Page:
STM32 Microcontrollers & Arduino

I love Arduinos as much as the next (nerdy) guy, but let’s face it, they are no powerhouses (DUE and ZERO excluded, but they discontinued the former.. go figure..).

The Atmel AVR series is 8-bit and its clock is ridiculously slow by today’s standards.

Sure, you can get it to do some things with impressive speed if you are willing to do some low-level programming but I myself do this as a hobby and thus don’t really want to deal with assembly-level code.

If only there was a fast and cheap microcontroller that was easy to program..

Enter the ST STM32F103C family of microcontrollers.

These little wonders are:

  • Friggin’ fast. 32bit ARM architecture running at 72MHz.
  • Very well equipped in the I/O department.. 2 x UARTs, 2 x SPI busses, 2 x I2C ports, etc.
  • Easy to program using the familiar Arduino IDE, thanks to the work done by the wonderful people at www.stm32duino.com
  • Dirt cheap. You can get an Arduino Nano – sized board for less than 3€ shipped.

It’s pretty easy to get started using these microcontrollers. All you have to do is buy a tiny board from Ebay. You will also need a USB to Serial adapter that works with 3.3V voltage levels (you probably already have one of those lying around already..).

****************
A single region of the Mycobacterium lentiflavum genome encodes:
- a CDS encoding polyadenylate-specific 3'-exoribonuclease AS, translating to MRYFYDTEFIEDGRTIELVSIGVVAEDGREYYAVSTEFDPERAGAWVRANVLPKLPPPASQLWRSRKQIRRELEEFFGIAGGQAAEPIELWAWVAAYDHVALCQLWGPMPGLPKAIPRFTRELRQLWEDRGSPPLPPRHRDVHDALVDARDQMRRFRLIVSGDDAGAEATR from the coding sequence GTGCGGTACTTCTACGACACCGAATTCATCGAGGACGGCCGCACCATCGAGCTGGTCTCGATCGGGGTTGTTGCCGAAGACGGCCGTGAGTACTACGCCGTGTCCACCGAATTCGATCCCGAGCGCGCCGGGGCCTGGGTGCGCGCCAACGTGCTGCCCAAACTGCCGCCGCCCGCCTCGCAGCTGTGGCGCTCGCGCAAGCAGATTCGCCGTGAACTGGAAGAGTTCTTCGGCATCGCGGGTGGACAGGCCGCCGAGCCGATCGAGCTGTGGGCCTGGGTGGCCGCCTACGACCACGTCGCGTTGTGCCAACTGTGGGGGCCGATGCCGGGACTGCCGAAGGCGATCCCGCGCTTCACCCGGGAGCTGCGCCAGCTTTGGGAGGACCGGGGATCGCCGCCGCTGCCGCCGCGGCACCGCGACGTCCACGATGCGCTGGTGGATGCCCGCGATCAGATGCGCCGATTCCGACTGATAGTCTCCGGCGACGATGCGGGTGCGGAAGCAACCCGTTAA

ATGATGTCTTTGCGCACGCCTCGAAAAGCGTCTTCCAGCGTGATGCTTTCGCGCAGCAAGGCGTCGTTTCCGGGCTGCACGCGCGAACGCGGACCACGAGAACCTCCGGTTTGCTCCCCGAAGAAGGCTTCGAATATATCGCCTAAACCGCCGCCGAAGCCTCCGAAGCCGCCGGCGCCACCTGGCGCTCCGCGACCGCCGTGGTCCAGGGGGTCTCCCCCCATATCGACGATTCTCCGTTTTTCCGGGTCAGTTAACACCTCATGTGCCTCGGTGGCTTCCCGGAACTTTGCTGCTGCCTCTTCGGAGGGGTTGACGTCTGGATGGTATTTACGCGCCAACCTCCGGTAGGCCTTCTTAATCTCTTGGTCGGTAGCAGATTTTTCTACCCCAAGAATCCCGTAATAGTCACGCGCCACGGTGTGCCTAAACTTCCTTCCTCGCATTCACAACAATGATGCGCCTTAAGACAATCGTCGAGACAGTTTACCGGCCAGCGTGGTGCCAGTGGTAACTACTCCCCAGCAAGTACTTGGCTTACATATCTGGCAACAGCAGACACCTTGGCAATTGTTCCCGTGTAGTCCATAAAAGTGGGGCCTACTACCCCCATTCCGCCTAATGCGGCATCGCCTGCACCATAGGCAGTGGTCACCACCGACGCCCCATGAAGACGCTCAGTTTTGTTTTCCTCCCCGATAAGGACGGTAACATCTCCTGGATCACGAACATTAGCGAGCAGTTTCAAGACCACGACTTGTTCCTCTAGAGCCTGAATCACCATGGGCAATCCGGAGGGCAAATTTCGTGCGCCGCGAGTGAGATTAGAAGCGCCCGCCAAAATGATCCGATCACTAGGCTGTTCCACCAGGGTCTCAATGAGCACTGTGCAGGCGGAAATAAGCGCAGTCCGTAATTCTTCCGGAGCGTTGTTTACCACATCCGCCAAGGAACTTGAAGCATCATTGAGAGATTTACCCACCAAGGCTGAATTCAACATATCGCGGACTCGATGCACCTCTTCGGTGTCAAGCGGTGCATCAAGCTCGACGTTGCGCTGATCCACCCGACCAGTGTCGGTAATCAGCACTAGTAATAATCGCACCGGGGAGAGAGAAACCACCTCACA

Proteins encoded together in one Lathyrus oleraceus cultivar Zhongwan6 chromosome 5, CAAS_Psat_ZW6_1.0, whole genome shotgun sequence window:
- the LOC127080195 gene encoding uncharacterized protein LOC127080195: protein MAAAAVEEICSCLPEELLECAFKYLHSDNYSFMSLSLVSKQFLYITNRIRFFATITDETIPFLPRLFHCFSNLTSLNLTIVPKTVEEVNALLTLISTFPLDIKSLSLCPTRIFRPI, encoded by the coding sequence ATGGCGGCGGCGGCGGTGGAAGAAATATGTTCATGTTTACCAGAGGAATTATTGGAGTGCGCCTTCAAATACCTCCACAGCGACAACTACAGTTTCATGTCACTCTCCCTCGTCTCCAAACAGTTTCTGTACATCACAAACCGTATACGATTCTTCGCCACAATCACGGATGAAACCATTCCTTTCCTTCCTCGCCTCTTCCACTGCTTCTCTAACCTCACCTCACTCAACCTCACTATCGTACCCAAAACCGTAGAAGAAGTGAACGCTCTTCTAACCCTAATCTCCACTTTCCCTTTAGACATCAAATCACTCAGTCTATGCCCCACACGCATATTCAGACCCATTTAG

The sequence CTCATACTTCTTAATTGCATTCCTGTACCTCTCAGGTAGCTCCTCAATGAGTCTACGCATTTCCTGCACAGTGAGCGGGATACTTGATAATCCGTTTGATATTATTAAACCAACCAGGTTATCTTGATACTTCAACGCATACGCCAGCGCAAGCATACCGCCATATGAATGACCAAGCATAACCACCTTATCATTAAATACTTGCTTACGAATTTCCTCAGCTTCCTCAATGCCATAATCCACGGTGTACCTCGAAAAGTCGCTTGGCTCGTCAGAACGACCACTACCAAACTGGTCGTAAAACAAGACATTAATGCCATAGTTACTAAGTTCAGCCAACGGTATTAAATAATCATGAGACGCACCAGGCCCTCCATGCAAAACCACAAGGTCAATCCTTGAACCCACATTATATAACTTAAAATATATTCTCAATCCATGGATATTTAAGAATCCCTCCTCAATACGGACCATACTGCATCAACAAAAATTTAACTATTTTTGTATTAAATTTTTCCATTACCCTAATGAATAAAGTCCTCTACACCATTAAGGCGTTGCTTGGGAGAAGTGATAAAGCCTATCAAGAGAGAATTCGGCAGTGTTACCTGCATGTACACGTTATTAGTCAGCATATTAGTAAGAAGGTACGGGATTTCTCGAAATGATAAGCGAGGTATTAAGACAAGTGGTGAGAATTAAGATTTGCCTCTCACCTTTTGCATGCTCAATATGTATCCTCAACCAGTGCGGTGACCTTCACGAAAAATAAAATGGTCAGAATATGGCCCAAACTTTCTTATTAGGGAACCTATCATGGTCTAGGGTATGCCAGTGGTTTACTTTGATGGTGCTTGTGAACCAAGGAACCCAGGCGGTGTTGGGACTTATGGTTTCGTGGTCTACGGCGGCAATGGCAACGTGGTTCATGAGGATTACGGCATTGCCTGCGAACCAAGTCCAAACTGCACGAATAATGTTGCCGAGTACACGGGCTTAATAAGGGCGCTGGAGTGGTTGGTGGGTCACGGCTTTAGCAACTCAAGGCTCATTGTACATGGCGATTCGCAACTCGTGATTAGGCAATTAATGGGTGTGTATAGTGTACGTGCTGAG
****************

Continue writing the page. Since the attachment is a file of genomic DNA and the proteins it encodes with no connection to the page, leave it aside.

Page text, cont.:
These tiny boards are known as “Blue Pills” or “Red Pills”, according to the colour of the PCB. There are other variations as well, but the red and blue variants are the most commonplace. They have relatively minor differences.

This is the pinout for either one of them:

To get started, you have to connect your USB to serial port adapter to the STM32’s RX1, TX1 and GND pins. RX from USB adapter goes to TX1 (PA9 pin) and TX goes to RX1 (PA10 pin).

To make the Arduino IDE compatible with these boards, you have to download the necessary files from here: https://github.com/rogerclarkmelbourne/Arduino_STM32

You then unzip the libary to C:\users\\Documents\Arduino\hardware\ or C:\Program Files (x86)\Arduino\hardware\

At the time of this posting, IDE 1.8.0 (latest available edition) is properly supported. You will also need to install support for the Arduino DUE or ZERO from the Boards Manager, otherwise you will get a “/bin/arm-none-eabi-g++: no such file or directory” error.

If everything went fine, you should see in your IDE a number of new available boards:

You select “Generic STM32F103C series”, the 128k variant, 72MHz speed, and Serial upload method:

You are now ready to try your first code upload.

The classic test is the Blink sketch:


// the setup function runs once when you press reset or power the board
void setup() {
// initialize digital pin PC13 as an output.
pinMode(PC13, OUTPUT);
}

// the loop function runs over and over again forever
void loop() {
digitalWrite(PC13, HIGH); // turn the LED on (HIGH is the voltage level)
delay(1000); // wait for a second
digitalWrite(PC13, LOW); // turn the LED off by making the voltage LOW
delay(1000); // wait for a second
}